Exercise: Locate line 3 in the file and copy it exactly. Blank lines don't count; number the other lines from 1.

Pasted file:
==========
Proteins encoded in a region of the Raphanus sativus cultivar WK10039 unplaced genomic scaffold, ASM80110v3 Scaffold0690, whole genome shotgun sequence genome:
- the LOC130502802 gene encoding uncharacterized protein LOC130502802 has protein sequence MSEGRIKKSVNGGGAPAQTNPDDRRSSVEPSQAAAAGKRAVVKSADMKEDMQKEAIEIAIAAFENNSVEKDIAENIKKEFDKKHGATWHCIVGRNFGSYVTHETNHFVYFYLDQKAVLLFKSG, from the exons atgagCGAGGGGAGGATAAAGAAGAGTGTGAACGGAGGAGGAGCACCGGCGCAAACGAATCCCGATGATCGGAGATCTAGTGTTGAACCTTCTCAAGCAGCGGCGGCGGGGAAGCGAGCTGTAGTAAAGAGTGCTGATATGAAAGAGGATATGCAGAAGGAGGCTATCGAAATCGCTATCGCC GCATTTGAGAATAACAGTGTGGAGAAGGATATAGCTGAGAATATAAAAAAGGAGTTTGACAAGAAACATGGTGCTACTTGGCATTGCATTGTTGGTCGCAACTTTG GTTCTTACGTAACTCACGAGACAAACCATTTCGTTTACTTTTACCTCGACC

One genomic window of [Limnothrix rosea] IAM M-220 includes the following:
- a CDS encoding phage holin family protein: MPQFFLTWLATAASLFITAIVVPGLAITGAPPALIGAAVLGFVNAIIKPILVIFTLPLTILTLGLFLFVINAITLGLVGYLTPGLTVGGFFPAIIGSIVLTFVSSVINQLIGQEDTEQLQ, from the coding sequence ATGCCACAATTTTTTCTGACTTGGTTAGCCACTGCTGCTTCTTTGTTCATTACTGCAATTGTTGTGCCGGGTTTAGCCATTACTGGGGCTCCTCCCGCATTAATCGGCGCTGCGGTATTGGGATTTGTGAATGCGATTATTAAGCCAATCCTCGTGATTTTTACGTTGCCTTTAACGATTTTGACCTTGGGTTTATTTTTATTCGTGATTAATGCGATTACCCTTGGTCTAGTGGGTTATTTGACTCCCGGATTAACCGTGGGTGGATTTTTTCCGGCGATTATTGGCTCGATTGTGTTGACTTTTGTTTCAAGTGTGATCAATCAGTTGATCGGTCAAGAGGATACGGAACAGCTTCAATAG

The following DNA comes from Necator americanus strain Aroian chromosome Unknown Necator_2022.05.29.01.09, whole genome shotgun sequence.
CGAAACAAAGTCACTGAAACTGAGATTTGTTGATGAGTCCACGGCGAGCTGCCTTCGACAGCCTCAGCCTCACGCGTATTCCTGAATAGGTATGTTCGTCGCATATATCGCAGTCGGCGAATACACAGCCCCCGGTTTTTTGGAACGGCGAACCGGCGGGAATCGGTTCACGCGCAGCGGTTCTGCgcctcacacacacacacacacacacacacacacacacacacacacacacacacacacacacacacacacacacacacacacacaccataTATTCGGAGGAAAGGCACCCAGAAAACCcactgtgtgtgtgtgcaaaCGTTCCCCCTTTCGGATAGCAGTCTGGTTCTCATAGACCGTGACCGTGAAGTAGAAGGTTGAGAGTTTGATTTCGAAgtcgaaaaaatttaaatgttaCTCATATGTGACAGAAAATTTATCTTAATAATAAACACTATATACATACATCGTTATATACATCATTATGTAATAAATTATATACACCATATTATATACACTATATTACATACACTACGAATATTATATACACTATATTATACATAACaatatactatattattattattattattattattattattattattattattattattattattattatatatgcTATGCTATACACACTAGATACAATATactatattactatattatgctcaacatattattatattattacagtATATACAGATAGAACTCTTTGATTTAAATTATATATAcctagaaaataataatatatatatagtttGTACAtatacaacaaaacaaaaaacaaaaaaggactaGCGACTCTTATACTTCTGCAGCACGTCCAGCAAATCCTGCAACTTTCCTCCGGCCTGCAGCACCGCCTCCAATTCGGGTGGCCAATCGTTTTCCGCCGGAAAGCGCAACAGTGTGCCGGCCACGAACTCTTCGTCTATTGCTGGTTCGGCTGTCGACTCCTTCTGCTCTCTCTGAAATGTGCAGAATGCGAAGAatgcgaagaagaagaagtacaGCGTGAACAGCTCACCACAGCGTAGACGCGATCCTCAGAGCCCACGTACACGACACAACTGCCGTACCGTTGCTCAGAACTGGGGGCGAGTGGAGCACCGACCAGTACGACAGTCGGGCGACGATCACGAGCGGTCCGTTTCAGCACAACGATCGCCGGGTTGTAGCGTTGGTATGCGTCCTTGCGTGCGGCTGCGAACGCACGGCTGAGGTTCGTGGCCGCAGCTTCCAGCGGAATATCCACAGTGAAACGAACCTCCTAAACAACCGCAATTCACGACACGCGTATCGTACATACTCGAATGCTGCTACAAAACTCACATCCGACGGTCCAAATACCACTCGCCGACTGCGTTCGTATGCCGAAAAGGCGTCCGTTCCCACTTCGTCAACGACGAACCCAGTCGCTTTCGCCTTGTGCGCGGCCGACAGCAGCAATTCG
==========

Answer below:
One genomic window of [Limnothrix rosea] IAM M-220 includes the following: